Photo Source: Wikimedia Commons
On November 19, 2019, Google launched its Cloud-based gaming service called Stadia. During the pre-launch promotion of Stadia, the cloud service was often touted as the "Netflix" of video games. As the pre-launch and early post-launch reviews came out, it was clear that was Stadia not "the Netflix of video games." For the pro-version, one had to pay $10 a month simply to be able to purchase video games a la cart from the service. Other problems plagued Stadia; however, they were problems that any cloud service would have to face in that high-speed internet and people's ability to handle enormous amounts of data would still cause a lot of problems with gaming. For many, stuttering and a low resolution was a problem when using Stadia. Another issue arose with Google's Stadia. Early in 2019, with the launch reviews piling up on YouTube, Twitter and Reddit, another question arose: "If Google decided to dump Stadia, what would happen to my games?" Several articles in 2019 after the launch of Stadia were written with direct quotes from Stadia developers addressing the problem with buying full price for games in Stadia that might disappear if Stadia disappears.
"Google will support a feature called 'takeout' which allows players to download the metadata and game saves on local hardware. But once Google Stadia shuts down, you might not be able to play your games anymore. 'Might' being the keyword here. The problem is that we don't know what happens and Google's answer never clearly gives a 'yes' or a 'no.'" (Google Avoids the Question: What Happens to My Games if Stadia Shuts? By Sarmad Lillah, July 19, 2019, segmentnext.com)
"Concerns about game ownership and ongoing support for games are not exclusive to Stadia. The servers for older console and PC games are often shut down over time as developers shift their focus to newer titles. While physical media remains important in the gaming industry, digital is taking up a bigger piece of the pie as time goes on." (What Happens If Google Stadia Shuts Down?" Developer Answers by Eddie Makuch, July 19, 2019, gamespot.com)
The clearest response from Google to the ownership question of one's games in 2019 was, don't worry, Stadia is here to stay—we are investing a great deal into this platform—so this question is just your fear talking. In one article, a Google developer spoke about his initial fear of family pictures and movies leaving a physical form and going up to the cloud. But then he realized the cloud was safe and awesome…and you guys should too. (I'm paraphrasing, but it's very close to what he said.)
I think it is fair to say that as a community goes, no one is more tech-savvy than the gaming community, and they were not as pleased by Google's Trust the Cloud speak. Because, in truth, nobody was having an issue with cloud technology, they were having an issue with trusting Google's commitment to Stadia. It only took a few threads on Reddit to see the countless examples of Google axing a product that they had claimed to be excited about and all in. The gamer community knew the history of tech like wise, tribal elders. They could sing songs regarding the long list of Google dumping projects.
Now, flash forward to July 10, 2020. Stadia has been out for just over a year, and it has been a year since most of the articles and threads were written regarding the concern of what happens to one's games if Stadia fails. Leo Sun from The Motley Fool, a highly respected investing magazine and financial news outlet, posts this article: "Microsoft’s xCloud Launch Could Render Google’s Stadia Obsolete.” (fool.com) Technology is always a race—already serious competitors who have addressed many of the problems of Stadia have arrived. Microsoft’s xCloud has addressed some of Stadia’s problems. (GeForce Now is also proving to be a competitor to Stadia.) Here was one of the article’s most damning quotes: “A recent article from The Verge, entitled ‘Google Stadia is a Lonely Place,’ also noticed the Stadia version of the popular battle royale game PUBG was populated with bots instead of human players. Those reports, along with Google’s well-documented habit of aggressively launching new products but abandoning them shortly afterward, suggest Stadia could be in serious trouble.”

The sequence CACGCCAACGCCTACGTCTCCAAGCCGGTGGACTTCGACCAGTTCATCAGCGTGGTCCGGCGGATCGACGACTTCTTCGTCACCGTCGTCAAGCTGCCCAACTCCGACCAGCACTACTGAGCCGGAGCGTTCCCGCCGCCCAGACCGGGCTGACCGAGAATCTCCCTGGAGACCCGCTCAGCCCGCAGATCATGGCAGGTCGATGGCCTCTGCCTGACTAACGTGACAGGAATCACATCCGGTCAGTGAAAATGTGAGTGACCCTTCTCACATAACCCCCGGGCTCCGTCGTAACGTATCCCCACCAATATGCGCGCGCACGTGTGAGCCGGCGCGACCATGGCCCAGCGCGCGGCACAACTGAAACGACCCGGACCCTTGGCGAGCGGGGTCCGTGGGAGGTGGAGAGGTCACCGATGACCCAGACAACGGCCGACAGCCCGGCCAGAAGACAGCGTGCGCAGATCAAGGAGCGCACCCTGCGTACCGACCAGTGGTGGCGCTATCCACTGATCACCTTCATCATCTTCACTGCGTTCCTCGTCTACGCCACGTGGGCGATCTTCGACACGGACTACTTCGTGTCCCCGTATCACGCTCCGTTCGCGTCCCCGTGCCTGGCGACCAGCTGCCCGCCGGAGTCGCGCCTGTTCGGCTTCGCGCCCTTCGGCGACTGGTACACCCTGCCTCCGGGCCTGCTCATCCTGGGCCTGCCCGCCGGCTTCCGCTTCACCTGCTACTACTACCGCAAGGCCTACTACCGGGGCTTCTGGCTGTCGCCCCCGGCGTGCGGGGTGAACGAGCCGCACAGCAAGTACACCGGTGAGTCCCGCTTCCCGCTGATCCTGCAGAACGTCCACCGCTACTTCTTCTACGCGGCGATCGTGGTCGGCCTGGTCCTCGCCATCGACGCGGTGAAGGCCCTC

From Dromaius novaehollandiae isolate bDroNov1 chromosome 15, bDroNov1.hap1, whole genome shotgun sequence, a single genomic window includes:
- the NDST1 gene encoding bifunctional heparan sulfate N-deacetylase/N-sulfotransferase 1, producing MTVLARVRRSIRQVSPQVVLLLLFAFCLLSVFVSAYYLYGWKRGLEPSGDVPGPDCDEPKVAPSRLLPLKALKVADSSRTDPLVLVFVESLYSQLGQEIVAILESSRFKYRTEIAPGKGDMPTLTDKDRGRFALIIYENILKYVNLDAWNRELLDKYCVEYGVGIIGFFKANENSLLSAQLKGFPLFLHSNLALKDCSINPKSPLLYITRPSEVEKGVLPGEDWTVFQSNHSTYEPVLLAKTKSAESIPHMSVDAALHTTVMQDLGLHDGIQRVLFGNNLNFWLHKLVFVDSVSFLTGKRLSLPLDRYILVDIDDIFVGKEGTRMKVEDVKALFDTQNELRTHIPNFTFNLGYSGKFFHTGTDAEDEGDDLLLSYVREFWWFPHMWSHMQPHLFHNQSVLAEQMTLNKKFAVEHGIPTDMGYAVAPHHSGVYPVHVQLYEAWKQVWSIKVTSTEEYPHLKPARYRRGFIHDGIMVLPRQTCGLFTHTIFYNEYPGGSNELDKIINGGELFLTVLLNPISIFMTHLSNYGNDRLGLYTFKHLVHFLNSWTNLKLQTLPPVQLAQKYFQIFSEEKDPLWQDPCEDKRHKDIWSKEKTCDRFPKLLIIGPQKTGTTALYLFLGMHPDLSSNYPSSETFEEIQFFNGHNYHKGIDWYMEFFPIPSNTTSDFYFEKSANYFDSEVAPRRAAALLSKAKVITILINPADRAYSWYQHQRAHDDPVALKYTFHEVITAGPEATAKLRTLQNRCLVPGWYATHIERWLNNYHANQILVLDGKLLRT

The issue of game ownership and losing a game library worth hundreds, perhaps thousands, of dollars if a platform failed, is something that should be debated. Cloud technology is here to stay, and increasingly ownership will be a hotter issue. I now pay yearly subscription fees for a great deal of the software that I had previously owned via a one-time purchase at my local computer store. Video games are a strange animal in that they are part movie, part book, and part computer program. So, we want the advantages of keeping them in the cloud, but we also want to collect and own a library of games, as pulling out your favorite game (book or movie) when you were in another place in life (like high school) is an important and rewarding part of owning something outright. Those video games you have piling up in your family room or bedroom are not going to disappear if Google Stadia does. I believe the issue of ownership should be debated. The gaming world is notorious for its feisty debates and demands on the gaming industry. Certainly, if cloud technology can be invented, ownership and technology for allowing ownership like with physical objects can be developed.
Jennifer Barnick is a painter and writer. She studied painting at the San Francisco Art Institute. She founded Twenty-two Twenty-eight. “One of the most exciting aspects of Twenty-two Twenty-eight is building a channel for artists and writers to share their work with the world.”
Check out Jennifer’s book. You can read the first short story for free on Amazon here.